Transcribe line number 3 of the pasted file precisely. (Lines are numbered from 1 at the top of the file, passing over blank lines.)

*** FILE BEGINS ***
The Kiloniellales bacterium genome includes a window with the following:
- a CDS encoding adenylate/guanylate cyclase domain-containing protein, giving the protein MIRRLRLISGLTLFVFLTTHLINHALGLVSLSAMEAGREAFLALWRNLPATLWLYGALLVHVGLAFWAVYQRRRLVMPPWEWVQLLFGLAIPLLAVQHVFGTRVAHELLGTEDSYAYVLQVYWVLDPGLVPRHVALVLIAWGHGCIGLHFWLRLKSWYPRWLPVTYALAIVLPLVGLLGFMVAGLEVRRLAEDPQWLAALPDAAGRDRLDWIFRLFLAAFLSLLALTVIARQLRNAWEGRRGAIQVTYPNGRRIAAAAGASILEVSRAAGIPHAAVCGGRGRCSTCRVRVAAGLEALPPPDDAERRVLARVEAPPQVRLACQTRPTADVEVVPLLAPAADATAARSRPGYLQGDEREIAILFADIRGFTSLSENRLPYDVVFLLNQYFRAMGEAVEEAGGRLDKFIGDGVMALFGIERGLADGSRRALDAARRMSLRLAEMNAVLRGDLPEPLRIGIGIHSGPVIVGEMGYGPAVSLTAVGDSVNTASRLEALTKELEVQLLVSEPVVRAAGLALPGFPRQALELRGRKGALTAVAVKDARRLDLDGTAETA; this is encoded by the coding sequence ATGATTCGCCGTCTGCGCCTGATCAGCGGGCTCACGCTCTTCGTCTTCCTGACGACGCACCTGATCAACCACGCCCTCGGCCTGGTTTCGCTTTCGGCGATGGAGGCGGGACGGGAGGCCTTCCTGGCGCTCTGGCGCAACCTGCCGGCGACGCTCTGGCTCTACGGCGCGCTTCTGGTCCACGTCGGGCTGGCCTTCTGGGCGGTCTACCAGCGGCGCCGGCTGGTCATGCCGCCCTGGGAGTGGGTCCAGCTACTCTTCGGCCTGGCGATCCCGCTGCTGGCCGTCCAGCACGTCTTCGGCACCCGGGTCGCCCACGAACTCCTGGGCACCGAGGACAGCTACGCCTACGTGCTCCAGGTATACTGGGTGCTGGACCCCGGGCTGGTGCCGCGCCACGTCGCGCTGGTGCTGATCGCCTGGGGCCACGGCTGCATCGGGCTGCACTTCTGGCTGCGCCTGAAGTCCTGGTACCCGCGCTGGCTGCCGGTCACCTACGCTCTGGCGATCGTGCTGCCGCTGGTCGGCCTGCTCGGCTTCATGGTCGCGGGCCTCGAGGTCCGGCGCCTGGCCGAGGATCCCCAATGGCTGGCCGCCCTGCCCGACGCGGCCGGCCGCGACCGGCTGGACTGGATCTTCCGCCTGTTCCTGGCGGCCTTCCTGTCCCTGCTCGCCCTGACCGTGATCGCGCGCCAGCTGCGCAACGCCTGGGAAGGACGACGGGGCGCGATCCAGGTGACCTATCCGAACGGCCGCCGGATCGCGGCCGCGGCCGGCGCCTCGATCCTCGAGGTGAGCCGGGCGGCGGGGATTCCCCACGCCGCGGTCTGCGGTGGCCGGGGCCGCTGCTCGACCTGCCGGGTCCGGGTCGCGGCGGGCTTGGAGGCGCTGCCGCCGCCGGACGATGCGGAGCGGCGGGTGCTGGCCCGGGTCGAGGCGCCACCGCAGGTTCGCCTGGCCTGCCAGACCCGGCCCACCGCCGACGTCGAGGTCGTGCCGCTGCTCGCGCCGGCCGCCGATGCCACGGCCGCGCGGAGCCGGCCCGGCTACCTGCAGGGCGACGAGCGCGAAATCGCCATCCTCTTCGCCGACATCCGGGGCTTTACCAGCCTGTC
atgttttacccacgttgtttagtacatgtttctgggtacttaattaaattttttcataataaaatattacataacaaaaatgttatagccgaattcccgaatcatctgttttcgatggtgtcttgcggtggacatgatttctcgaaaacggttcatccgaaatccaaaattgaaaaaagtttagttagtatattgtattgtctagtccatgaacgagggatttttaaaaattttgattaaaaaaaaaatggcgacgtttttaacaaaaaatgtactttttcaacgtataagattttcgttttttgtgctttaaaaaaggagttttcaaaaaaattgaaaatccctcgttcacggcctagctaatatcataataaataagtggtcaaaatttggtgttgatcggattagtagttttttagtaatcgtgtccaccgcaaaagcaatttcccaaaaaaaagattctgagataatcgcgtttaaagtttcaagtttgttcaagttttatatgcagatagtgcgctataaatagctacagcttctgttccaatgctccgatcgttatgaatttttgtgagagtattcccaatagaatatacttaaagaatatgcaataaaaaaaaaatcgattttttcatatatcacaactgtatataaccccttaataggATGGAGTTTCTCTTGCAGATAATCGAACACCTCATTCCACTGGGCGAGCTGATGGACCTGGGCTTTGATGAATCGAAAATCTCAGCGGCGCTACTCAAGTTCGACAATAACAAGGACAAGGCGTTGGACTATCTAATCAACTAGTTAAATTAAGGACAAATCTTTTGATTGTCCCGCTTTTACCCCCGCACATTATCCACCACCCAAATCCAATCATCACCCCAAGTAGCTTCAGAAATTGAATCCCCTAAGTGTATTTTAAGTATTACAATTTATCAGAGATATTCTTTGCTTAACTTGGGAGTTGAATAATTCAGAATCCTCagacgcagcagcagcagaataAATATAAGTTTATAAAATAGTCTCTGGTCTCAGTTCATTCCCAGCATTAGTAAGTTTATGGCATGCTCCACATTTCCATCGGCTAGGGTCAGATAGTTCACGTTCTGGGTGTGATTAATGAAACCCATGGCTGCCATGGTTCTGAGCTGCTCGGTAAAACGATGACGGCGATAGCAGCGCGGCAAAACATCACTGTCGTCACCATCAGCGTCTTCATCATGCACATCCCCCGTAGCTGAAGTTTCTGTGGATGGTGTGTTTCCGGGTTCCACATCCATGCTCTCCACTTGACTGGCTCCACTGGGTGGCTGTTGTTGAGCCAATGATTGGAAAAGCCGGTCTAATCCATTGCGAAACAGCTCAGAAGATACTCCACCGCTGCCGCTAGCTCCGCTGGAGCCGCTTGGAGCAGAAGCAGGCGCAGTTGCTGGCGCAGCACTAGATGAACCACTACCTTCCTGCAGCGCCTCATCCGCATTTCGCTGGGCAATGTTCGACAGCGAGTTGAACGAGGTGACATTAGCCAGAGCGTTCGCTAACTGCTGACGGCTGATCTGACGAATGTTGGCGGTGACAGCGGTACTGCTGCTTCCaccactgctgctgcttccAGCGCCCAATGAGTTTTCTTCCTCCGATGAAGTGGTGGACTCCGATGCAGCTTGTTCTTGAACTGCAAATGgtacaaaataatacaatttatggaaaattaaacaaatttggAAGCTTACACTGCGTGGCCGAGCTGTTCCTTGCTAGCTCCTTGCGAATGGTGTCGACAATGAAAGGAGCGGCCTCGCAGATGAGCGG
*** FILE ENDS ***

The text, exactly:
atgttttacccacgttgtttagtacatgtttctgggtacttaattaaattttttcataataaaatattacataacaaaaatgttatagccgaattcccgaatcatctgttttcgatggtgtcttgcggtggacatgatttctcgaaaacggttcatccgaaatccaaaattgaaaaaagtttagttagtatattgtattgtctagtccatgaacgagggatttttaaaaattttgattaaaaaaaaaatggcgacgtttttaacaaaaaatgtactttttcaacgtataagattttcgttttttgtgctttaaaaaaggagttttcaaaaaaattgaaaatccctcgttcacggcctagctaatatcataataaataagtggtcaaaatttggtgttgatcggattagtagttttttagtaatcgtgtccaccgcaaaagcaatttcccaaaaaaaagattctgagataatcgcgtttaaagtttcaagtttgttcaagttttatatgcagatagtgcgctataaatagctacagcttctgttccaatgctccgatcgttatgaatttttgtgagagtattcccaatagaatatacttaaagaatatgcaataaaaaaaaaatcgattttttcatatatcacaactgtatataaccccttaataggATGGAGTTTCTCTTGCAGATAATCGAACACCTCATTCCACTGGGCGAGCTGATGGACCTGGGCTTTGATGAATCGAAAATCTCAGCGGCGCTACTCAAGTTCGACAATAACAAGGACAAGGCGTTGGACTATCTAATCAACTAGTTAAATTAAGGACAAATCTTTTGATTGTCCCGCTTTTACCCCCGCACATTATCCACCACCCAAATCCAATCATCACCCCAAGTAGCTTCAGAAATTGAATCCCCTAAGTGTATTTTAAGTATTACAATTTATCAGAGATATTCTTTGCTTAACTTGGGAGTTGAATAATTCAGAATCCTCagacgcagcagcagcagaataAATATAAGTTTATAAAATAGTCTCTGGTCTCAGTTCATTCCCAGCATTAGTAAGTTTATGGCATGCTCCACATTTCCATCGGCTAGGGTCAGATAGTTCACGTTCTGGGTGTGATTAATGAAACCCATGGCTGCCATGGTTCTGAGCTGCTCGGTAAAACGATGACGGCGATAGCAGCGCGGCAAAACATCACTGTCGTCACCATCAGCGTCTTCATCATGCACATCCCCCGTAGCTGAAGTTTCTGTGGATGGTGTGTTTCCGGGTTCCACATCCATGCTCTCCACTTGACTGGCTCCACTGGGTGGCTGTTGTTGAGCCAATGATTGGAAAAGCCGGTCTAATCCATTGCGAAACAGCTCAGAAGATACTCCACCGCTGCCGCTAGCTCCGCTGGAGCCGCTTGGAGCAGAAGCAGGCGCAGTTGCTGGCGCAGCACTAGATGAACCACTACCTTCCTGCAGCGCCTCATCCGCATTTCGCTGGGCAATGTTCGACAGCGAGTTGAACGAGGTGACATTAGCCAGAGCGTTCGCTAACTGCTGACGGCTGATCTGACGAATGTTGGCGGTGACAGCGGTACTGCTGCTTCCaccactgctgctgcttccAGCGCCCAATGAGTTTTCTTCCTCCGATGAAGTGGTGGACTCCGATGCAGCTTGTTCTTGAACTGCAAATGgtacaaaataatacaatttatggaaaattaaacaaatttggAAGCTTACACTGCGTGGCCGAGCTGTTCCTTGCTAGCTCCTTGCGAATGGTGTCGACAATGAAAGGAGCGGCCTCGCAGATGAGCGG